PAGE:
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Gairloch in North-West Ross-Shire
Part II.—Inhabitants of Gairloch

Chapter X.—Posts and Road-making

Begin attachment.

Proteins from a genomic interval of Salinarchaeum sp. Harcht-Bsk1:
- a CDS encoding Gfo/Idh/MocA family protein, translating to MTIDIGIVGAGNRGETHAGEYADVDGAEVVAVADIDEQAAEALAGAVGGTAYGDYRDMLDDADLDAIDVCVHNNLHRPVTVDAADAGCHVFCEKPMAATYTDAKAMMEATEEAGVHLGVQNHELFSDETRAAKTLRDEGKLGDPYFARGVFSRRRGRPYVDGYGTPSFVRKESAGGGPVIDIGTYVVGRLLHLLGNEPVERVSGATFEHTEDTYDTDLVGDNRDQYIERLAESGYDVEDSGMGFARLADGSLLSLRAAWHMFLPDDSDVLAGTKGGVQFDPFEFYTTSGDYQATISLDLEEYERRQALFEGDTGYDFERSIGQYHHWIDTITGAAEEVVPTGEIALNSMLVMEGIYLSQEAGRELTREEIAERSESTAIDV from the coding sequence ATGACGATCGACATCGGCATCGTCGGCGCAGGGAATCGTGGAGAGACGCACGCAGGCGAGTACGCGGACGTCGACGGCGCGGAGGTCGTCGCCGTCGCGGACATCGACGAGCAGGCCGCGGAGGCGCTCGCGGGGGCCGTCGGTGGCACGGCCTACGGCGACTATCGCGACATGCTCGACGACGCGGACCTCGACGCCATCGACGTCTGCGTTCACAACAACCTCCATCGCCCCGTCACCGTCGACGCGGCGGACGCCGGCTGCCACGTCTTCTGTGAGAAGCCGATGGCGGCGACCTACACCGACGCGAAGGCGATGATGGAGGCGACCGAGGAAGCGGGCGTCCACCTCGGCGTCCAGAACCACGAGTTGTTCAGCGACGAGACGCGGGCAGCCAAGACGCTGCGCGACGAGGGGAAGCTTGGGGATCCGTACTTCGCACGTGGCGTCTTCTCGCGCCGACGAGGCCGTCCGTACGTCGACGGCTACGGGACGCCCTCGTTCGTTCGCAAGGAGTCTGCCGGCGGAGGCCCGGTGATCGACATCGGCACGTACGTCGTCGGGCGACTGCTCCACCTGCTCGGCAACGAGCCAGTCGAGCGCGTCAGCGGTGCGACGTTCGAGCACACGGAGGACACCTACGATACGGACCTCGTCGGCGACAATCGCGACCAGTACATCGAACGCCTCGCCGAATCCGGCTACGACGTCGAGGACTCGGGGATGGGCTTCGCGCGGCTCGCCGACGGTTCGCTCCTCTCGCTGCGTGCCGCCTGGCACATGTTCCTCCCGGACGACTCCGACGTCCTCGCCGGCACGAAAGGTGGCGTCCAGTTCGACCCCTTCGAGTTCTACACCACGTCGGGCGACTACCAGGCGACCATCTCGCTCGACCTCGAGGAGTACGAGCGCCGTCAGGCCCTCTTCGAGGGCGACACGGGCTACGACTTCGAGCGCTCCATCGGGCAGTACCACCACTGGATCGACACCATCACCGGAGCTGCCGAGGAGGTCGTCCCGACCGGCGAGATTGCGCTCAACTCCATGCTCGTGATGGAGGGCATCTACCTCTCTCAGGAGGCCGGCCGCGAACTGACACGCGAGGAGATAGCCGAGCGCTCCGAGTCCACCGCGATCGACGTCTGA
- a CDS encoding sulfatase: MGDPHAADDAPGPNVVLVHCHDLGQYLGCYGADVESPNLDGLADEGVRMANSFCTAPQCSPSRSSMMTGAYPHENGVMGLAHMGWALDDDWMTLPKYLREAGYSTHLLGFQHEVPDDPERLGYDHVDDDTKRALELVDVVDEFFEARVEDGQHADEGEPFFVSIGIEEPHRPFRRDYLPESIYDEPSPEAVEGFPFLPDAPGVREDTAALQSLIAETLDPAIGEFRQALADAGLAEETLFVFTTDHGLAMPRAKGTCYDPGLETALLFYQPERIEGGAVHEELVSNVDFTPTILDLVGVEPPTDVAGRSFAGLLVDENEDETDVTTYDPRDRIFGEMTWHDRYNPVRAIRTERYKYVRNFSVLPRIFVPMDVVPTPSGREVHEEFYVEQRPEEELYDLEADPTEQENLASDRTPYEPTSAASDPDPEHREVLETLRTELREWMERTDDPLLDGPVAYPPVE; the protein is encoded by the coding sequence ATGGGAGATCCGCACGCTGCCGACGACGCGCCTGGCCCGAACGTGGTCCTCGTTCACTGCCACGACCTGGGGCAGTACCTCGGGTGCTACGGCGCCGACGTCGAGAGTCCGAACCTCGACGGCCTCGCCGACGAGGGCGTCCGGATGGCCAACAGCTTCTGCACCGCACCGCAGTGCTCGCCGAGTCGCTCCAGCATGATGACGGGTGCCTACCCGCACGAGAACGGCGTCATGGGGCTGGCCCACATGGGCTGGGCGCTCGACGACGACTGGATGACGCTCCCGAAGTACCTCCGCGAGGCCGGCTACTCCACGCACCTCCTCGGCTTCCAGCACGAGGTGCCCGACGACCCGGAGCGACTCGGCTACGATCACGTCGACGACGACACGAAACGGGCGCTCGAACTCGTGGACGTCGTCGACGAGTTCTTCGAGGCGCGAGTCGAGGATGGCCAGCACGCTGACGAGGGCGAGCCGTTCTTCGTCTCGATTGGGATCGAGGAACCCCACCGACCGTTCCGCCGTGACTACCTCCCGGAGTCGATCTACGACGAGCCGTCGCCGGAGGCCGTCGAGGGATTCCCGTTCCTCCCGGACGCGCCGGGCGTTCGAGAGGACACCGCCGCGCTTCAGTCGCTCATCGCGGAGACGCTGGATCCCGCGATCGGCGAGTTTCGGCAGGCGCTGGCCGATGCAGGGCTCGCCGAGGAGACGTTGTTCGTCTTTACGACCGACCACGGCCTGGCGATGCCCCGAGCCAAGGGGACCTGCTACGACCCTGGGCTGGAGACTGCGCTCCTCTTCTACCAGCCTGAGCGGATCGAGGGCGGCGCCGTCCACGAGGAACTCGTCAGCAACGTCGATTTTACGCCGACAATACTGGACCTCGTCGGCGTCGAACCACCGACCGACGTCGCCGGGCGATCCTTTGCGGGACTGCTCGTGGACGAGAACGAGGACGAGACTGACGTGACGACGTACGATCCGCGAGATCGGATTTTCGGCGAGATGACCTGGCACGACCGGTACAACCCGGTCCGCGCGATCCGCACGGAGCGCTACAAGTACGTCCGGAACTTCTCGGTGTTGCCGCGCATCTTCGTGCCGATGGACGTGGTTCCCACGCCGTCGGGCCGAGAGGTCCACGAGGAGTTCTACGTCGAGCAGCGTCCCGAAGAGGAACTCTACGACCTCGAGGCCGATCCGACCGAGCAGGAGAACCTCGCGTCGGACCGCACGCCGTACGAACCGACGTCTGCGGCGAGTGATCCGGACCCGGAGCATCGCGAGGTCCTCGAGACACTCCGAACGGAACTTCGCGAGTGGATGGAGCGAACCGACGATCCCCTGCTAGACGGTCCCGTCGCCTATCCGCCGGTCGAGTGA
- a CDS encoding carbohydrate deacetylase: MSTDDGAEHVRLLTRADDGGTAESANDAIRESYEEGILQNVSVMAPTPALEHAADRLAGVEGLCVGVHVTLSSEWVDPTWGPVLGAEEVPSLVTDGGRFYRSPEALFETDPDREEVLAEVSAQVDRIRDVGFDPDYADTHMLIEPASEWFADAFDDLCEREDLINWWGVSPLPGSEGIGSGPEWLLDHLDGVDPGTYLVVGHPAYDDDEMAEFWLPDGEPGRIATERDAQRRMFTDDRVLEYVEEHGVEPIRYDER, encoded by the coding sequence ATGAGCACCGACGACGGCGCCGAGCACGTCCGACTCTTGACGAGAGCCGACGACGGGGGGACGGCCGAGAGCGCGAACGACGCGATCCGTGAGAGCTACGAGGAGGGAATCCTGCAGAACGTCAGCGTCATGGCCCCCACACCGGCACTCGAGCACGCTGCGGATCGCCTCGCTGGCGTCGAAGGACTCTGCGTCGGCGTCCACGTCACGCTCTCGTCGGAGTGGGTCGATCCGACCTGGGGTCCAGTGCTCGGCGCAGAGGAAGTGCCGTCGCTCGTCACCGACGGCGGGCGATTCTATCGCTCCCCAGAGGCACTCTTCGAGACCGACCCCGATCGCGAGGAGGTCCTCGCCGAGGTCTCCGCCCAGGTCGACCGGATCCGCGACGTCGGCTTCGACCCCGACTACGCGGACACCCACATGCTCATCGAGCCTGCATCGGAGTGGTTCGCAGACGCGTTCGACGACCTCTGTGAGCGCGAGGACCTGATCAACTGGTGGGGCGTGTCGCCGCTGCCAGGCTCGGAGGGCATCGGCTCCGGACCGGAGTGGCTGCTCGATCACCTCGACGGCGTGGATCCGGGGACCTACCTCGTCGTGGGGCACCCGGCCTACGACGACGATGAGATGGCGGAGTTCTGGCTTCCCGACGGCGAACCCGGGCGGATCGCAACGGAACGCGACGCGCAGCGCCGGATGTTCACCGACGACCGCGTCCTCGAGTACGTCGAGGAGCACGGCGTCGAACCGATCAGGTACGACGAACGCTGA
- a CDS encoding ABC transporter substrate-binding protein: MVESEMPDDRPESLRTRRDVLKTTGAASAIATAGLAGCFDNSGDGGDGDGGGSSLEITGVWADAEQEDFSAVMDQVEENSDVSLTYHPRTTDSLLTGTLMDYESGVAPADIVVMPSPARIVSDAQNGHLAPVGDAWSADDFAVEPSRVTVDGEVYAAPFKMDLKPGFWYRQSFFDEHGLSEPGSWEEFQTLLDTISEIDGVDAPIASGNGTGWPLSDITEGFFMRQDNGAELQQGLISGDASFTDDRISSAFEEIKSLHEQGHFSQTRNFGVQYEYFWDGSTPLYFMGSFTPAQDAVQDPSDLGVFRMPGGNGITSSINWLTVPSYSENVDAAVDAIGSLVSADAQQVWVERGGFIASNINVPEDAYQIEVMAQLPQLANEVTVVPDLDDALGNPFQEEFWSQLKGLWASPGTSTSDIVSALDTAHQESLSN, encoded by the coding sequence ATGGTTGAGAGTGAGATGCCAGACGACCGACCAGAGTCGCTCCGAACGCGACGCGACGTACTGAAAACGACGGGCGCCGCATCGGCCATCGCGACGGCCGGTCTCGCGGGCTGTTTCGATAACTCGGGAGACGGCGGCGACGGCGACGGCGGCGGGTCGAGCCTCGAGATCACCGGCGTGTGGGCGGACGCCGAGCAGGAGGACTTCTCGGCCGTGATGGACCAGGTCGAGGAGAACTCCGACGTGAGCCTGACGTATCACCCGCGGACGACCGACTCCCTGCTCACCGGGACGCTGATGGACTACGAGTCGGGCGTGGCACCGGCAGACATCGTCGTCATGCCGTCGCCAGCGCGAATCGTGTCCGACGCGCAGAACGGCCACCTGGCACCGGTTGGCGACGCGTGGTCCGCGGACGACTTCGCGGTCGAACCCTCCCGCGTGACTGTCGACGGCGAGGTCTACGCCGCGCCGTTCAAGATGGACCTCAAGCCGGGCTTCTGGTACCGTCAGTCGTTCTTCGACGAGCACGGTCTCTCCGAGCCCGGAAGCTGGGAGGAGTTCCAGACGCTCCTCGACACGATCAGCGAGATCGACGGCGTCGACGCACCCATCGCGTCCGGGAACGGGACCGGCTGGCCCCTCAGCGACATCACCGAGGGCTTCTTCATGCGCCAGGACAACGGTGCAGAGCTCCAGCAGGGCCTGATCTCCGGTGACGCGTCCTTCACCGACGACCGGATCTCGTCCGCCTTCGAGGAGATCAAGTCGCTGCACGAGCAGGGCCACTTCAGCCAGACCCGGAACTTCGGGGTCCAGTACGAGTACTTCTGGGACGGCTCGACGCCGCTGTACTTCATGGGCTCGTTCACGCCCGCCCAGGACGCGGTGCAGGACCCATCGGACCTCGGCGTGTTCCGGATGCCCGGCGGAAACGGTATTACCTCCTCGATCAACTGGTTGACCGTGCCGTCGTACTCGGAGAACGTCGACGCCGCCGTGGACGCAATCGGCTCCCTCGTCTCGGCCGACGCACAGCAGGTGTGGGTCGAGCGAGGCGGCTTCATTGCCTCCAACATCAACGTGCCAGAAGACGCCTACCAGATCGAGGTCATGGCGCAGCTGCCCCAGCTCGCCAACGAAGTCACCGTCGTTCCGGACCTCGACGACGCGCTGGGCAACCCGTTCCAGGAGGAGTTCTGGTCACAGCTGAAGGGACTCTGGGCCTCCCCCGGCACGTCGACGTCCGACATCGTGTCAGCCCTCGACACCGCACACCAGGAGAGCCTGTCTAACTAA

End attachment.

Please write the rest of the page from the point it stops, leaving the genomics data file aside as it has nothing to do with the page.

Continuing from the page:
IT is impossible to fix the exact date when a post was established to Gairloch ; it was probably some time in the latter half of the eighteenth century. In 1730 letters from Inverness to Edinburgh were carried by a foot-post, as we learn from Captain Burt, so that it is not to be wondered at that our remote parish of Gairloch did not have any post until even a later period. Originally one post-" runner " was employed on the service. He seems for a long time to have come regularly only when the laird of Gairloch was in residence at Flowerdale in summer and autumn. The post-runner came from Dingwall by Strath Braan and Glen Dochartie to the head of Loch Maree, then along the east side of the loch vid Letterewe to Poolewe, and thence, if necessary, forward to Flowerdale. Sometimes, during the residence of the laird at Flowerdale, the post-runner seems to have gone by the west side of Loch Maree to Slatadale, and thence over the pass, by the falls of the Kerry, to Flowerdale. During the winter months the post was suspended ; even in summer he originally came to Gairloch only once a week. When a second runner was employed the post bags were brought twice a week. After the construction of the present roads the mail came by horse and trap three times a week, and in 1883 tne P°st Office authorities granted a daily mail, i.e. every day except Sundays.